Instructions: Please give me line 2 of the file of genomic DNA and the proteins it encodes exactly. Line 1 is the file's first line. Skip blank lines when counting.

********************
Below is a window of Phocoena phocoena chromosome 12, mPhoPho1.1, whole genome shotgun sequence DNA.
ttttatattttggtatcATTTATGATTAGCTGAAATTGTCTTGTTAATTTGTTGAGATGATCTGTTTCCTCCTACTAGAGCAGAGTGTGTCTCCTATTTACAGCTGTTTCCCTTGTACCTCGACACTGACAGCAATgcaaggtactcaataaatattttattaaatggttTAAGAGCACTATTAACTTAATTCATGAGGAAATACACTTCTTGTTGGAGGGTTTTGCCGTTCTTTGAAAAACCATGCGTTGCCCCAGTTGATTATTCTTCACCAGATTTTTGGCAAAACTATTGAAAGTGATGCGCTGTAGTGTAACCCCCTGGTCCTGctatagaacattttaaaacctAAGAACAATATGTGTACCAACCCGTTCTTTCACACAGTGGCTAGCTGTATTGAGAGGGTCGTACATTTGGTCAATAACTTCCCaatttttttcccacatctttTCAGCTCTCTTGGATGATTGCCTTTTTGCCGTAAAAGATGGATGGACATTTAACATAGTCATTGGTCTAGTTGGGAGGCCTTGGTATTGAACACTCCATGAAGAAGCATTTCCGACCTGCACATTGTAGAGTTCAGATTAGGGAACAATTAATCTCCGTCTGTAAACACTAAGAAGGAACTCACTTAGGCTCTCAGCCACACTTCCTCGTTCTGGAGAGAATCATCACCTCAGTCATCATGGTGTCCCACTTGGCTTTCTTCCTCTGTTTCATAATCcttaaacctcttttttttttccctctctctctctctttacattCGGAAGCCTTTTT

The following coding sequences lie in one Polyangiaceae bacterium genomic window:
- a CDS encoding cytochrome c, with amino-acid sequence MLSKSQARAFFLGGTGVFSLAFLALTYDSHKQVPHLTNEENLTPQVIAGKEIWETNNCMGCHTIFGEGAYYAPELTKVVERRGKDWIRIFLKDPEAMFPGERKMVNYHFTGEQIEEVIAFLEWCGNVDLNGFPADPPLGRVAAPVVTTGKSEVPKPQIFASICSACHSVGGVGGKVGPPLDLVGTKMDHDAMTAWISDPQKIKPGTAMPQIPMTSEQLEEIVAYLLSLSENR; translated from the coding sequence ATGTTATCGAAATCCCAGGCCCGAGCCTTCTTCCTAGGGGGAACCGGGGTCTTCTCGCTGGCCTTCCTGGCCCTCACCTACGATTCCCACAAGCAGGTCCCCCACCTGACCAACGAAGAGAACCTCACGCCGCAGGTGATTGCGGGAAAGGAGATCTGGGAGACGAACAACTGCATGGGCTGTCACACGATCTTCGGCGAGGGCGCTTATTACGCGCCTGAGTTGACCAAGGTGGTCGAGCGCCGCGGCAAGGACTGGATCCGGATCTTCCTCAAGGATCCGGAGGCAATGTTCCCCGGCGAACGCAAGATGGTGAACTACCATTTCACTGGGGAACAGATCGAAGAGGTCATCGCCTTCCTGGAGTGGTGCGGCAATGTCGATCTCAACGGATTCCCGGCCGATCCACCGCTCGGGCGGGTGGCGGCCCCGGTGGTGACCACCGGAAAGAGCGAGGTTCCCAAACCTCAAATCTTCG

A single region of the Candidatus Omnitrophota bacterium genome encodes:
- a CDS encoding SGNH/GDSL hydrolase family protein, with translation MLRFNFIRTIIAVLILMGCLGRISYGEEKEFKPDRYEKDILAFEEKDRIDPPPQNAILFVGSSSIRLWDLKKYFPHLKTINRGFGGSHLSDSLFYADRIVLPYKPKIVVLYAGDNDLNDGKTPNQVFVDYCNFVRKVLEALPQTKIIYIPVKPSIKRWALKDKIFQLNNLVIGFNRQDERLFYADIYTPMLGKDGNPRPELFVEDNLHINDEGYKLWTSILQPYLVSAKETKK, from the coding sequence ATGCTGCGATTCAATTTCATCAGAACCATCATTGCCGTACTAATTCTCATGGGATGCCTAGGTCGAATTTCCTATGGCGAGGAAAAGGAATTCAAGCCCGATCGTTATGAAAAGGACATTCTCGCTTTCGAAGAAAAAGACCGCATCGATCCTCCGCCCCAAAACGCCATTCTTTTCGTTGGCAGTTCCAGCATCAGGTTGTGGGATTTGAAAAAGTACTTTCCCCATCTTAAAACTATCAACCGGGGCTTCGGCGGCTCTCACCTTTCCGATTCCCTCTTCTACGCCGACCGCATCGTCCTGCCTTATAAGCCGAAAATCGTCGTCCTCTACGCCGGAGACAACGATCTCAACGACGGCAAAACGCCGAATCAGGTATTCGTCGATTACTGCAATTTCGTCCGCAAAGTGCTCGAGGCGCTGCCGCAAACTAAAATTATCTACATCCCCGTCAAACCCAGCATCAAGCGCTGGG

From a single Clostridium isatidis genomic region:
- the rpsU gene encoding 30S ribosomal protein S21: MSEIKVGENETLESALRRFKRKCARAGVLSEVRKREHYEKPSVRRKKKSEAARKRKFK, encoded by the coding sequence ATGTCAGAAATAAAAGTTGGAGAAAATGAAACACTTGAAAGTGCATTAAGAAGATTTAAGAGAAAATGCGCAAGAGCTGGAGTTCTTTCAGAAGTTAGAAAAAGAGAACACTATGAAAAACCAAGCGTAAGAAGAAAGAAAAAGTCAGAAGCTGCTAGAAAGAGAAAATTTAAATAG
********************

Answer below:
ttttatattttggtatcATTTATGATTAGCTGAAATTGTCTTGTTAATTTGTTGAGATGATCTGTTTCCTCCTACTAGAGCAGAGTGTGTCTCCTATTTACAGCTGTTTCCCTTGTACCTCGACACTGACAGCAATgcaaggtactcaataaatattttattaaatggttTAAGAGCACTATTAACTTAATTCATGAGGAAATACACTTCTTGTTGGAGGGTTTTGCCGTTCTTTGAAAAACCATGCGTTGCCCCAGTTGATTATTCTTCACCAGATTTTTGGCAAAACTATTGAAAGTGATGCGCTGTAGTGTAACCCCCTGGTCCTGctatagaacattttaaaacctAAGAACAATATGTGTACCAACCCGTTCTTTCACACAGTGGCTAGCTGTATTGAGAGGGTCGTACATTTGGTCAATAACTTCCCaatttttttcccacatctttTCAGCTCTCTTGGATGATTGCCTTTTTGCCGTAAAAGATGGATGGACATTTAACATAGTCATTGGTCTAGTTGGGAGGCCTTGGTATTGAACACTCCATGAAGAAGCATTTCCGACCTGCACATTGTAGAGTTCAGATTAGGGAACAATTAATCTCCGTCTGTAAACACTAAGAAGGAACTCACTTAGGCTCTCAGCCACACTTCCTCGTTCTGGAGAGAATCATCACCTCAGTCATCATGGTGTCCCACTTGGCTTTCTTCCTCTGTTTCATAATCcttaaacctcttttttttttccctctctctctctctttacattCGGAAGCCTTTTT